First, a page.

If you’re going into the 9-5 world, which the vast majority of people are, getting a college degree is essentially a must if you want to risk up the ranks past an entry level position. And graduate degrees are becoming more and more common these days as well.
Many professionals are obtaining graduate degrees to further separate themselves from the competition and continue to increase their income.
If you’re heading in that direction, or even if you have young children who you would like to send to college, the earlier you get started, the better your position will be on day 1. Even though these strategies are mostly focused on parents with children, they can be adapted to helping save for a graduate school education as well.
Today, I’ve got Amy Johnson, a financial blogger who specializes in creating sensible savings plans for those entering the higher education realm.
Take it away Amy
Saving for college should start early. According to Matt Krantz, a financial market reporter for USA Today, starting early is the best way for parents to meet the requirements of college tuition costs and to prevent their kids from drowning in debt after earning their college degrees.
“First, some staggering numbers to put all this into perspective,” he says. “If you think you can wait and do nothing, and just pay for college out of your paycheck when the time comes, you might want to start asking for a raise now.”
The numbers don’t lie. If you are an in-state resident at a public university, you’d be spending around $33,300 according to savingforcollege.com. This cost is not final, though, as it can increase with inflation. That $33,300 cost today, could increase to $95,000 in 18 years based on 6% annual inflation. So you had better not be planning on too much long-term debt for your education.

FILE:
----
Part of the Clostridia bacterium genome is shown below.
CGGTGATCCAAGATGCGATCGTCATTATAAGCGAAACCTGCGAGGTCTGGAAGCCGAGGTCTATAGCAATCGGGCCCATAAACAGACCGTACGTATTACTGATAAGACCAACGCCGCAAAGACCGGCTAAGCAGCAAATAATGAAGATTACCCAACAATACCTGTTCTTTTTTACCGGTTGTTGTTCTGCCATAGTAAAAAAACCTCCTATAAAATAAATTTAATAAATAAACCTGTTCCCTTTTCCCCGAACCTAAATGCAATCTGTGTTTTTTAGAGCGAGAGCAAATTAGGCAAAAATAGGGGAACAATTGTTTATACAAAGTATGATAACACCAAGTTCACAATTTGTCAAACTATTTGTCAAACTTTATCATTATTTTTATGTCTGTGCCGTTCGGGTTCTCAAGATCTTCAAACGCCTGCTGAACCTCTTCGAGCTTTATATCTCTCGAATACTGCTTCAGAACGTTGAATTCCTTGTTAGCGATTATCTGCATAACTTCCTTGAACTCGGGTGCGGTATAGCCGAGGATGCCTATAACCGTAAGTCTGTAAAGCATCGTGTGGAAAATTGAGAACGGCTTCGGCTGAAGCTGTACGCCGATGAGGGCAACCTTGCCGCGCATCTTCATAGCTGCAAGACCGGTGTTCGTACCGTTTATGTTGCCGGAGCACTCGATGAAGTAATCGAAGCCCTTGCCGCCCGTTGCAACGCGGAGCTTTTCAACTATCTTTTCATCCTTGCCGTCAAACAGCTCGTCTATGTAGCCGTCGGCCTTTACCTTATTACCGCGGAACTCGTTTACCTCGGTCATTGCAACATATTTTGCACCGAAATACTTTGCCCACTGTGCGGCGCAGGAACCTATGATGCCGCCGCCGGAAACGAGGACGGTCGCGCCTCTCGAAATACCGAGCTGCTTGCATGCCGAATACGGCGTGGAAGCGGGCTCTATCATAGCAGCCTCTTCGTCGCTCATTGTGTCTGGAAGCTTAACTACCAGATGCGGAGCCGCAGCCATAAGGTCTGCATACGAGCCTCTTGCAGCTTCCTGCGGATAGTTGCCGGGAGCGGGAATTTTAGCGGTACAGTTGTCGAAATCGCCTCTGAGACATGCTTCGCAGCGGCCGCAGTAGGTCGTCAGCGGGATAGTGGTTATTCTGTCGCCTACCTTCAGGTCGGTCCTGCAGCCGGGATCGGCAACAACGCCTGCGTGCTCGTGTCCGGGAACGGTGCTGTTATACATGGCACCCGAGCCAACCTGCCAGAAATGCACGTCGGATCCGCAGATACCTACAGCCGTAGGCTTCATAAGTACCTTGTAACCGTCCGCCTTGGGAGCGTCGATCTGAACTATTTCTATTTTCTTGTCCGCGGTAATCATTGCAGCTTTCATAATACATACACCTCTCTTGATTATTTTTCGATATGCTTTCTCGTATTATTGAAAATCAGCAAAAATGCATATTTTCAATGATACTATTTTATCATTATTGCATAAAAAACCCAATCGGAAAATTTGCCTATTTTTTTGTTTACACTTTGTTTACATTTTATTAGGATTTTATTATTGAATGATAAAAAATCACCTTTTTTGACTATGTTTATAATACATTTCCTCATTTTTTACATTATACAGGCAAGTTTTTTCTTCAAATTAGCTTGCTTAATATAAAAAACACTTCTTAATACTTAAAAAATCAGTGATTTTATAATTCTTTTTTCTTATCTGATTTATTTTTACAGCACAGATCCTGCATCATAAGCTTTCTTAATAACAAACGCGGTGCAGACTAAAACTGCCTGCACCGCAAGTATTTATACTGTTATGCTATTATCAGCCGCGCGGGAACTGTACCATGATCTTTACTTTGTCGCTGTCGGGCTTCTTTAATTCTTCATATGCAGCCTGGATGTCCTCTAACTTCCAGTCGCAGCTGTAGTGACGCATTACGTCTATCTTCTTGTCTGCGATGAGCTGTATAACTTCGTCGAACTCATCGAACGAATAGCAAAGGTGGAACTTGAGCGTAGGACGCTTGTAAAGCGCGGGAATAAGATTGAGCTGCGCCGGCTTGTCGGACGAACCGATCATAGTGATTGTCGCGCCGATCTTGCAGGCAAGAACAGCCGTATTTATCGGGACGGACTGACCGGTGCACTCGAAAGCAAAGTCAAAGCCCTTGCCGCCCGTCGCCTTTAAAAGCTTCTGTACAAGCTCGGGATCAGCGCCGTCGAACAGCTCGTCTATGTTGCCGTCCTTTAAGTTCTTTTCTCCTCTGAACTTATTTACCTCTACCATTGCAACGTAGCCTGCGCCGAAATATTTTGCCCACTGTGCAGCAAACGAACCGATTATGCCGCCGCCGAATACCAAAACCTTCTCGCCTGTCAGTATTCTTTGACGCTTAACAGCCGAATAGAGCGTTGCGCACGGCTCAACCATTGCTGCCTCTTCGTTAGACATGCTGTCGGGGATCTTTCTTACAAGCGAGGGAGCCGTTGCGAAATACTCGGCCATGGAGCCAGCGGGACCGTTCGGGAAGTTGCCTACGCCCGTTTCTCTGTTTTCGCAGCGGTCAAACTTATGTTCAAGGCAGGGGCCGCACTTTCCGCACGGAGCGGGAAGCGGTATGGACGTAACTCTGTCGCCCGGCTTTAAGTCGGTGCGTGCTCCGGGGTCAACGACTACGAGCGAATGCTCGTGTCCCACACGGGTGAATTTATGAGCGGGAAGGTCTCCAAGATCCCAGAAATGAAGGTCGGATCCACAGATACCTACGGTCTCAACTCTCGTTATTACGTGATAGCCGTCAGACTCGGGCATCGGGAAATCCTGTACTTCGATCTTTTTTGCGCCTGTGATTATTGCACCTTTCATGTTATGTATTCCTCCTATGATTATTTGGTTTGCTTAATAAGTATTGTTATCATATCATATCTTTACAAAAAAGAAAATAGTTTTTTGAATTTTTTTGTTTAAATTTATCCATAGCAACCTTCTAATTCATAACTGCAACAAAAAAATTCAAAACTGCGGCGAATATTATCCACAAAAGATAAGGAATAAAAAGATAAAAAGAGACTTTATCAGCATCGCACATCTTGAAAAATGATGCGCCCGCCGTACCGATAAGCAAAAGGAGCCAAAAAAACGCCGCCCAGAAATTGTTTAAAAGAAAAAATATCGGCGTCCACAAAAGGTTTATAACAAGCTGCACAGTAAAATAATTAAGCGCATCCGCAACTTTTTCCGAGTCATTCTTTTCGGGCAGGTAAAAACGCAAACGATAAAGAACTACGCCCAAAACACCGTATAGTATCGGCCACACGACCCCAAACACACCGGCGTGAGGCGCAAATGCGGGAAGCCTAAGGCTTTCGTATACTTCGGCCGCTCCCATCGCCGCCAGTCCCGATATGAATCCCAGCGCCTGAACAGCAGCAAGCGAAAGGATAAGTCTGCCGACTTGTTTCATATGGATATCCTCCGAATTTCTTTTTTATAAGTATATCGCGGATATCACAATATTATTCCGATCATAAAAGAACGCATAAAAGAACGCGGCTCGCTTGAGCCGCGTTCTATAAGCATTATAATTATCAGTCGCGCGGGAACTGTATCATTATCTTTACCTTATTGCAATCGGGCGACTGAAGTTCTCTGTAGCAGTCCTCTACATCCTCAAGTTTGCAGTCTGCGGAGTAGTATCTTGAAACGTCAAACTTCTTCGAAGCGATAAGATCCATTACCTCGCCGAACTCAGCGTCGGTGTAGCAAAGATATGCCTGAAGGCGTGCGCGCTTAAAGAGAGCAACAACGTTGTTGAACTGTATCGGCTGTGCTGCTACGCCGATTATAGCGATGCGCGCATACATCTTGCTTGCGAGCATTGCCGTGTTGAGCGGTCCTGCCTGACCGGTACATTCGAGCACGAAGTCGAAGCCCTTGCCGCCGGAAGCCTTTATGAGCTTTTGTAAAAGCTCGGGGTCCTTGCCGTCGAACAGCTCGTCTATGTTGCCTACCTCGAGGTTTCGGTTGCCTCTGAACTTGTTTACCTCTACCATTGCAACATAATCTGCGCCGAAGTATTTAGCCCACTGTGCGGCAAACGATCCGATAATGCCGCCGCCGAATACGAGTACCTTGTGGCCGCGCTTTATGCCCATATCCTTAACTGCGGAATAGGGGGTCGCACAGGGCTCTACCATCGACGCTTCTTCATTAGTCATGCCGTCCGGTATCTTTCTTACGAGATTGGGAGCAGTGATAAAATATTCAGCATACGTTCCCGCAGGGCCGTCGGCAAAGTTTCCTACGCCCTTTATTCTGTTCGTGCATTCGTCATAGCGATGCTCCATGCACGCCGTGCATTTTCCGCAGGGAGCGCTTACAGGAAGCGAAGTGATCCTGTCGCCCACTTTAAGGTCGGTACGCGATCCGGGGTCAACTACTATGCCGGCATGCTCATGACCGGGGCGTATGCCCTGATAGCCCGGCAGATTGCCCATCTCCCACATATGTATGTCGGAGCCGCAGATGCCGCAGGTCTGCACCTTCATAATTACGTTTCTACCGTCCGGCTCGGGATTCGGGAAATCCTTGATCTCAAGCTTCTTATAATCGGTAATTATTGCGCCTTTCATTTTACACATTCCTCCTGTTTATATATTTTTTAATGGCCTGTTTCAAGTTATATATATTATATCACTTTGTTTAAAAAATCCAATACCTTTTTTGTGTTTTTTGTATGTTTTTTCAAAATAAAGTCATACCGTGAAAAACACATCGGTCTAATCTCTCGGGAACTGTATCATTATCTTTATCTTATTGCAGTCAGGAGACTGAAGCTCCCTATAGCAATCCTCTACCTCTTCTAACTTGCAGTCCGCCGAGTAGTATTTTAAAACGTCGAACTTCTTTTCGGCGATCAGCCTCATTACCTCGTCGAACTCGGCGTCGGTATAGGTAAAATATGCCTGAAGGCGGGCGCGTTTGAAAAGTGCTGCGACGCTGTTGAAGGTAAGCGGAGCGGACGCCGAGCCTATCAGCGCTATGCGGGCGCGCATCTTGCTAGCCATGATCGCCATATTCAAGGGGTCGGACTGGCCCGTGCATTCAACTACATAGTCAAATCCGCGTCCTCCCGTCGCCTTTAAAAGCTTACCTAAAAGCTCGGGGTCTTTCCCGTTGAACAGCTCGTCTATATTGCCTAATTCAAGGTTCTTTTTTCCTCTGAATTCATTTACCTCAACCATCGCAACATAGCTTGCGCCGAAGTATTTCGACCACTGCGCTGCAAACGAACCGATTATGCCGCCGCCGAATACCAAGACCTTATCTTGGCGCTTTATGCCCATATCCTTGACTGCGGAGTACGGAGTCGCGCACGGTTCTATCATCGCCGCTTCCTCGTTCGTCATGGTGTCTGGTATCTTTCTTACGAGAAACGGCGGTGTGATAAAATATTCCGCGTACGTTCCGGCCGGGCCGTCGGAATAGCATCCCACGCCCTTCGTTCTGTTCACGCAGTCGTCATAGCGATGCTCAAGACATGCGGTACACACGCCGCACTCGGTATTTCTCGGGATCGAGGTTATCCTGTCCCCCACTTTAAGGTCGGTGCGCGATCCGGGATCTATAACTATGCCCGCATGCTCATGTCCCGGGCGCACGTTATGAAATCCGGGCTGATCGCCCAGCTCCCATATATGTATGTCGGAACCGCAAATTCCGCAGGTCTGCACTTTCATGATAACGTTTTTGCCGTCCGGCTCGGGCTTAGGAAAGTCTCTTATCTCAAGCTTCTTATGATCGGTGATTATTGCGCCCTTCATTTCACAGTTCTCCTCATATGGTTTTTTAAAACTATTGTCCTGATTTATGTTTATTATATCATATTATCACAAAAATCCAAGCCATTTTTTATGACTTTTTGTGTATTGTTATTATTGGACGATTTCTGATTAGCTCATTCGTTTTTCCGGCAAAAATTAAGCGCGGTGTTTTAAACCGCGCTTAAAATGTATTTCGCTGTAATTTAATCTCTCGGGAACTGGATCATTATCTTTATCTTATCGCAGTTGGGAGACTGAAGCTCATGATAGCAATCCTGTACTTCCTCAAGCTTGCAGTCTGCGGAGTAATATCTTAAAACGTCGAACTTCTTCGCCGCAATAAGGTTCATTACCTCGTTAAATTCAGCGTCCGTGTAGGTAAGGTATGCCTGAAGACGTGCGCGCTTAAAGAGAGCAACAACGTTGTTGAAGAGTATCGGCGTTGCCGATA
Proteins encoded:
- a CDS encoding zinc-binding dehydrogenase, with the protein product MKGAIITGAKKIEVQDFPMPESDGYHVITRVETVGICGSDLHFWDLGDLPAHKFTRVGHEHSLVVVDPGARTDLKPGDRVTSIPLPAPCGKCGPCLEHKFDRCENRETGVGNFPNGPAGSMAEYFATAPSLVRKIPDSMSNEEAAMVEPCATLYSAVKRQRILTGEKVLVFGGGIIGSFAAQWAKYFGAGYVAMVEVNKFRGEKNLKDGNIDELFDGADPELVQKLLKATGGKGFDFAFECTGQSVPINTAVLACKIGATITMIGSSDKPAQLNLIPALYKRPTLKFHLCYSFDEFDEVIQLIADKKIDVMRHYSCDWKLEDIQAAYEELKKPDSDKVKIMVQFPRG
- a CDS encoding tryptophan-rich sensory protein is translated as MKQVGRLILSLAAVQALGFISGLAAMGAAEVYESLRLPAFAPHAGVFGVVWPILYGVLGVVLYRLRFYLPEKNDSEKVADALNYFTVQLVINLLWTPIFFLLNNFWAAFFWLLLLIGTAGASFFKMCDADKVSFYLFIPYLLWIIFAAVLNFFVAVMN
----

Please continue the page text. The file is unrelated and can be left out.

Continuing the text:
The good news is, if you plan well, you don’t have to go into debt.
You can start saving now. If you really want to save money to invest in a college education, you need to start early. For example, most people nowadays attend at least four years starting at age 18 at an estimated cost of $10,000 per year. Forecasting a return investment of 7% a year with college costs rising at 6% a year, means you need to save a minimum of $241 each month to save enough for college tuition costs.
However as time goes on, you need to save a little more. Using the same information as above, if you wait a few years, you’ll need to save $322 a month, and if you wait a few more, saving for college all of the sudden becomes a $563 a month endeavor.
Saving for College 101
Once you have determined how much you need to save for college, you next need to decide the best way to go about actually saving and investing the money. Here are a couple of ideas.
529 College Savings Plan
These plans allow investments in a college savings account with a child as beneficiary. 529 Plans are operated by either a state or an educational institution. They are low maintenance accounts, designed to help families set aside funds for future college costs at qualified colleges around the nation.
It’s up to each state to decide if they are going to offer a 529 plan and the plans can vary from state to state. Just about every state has a minimum of one 529 plan, and what most people don’t know is, you can invest in a plan offered by any state. You don’t have to live in the state, or plan to attend college in that state either. It would be wise to compare the features and benefits of each before deciding in which to invest.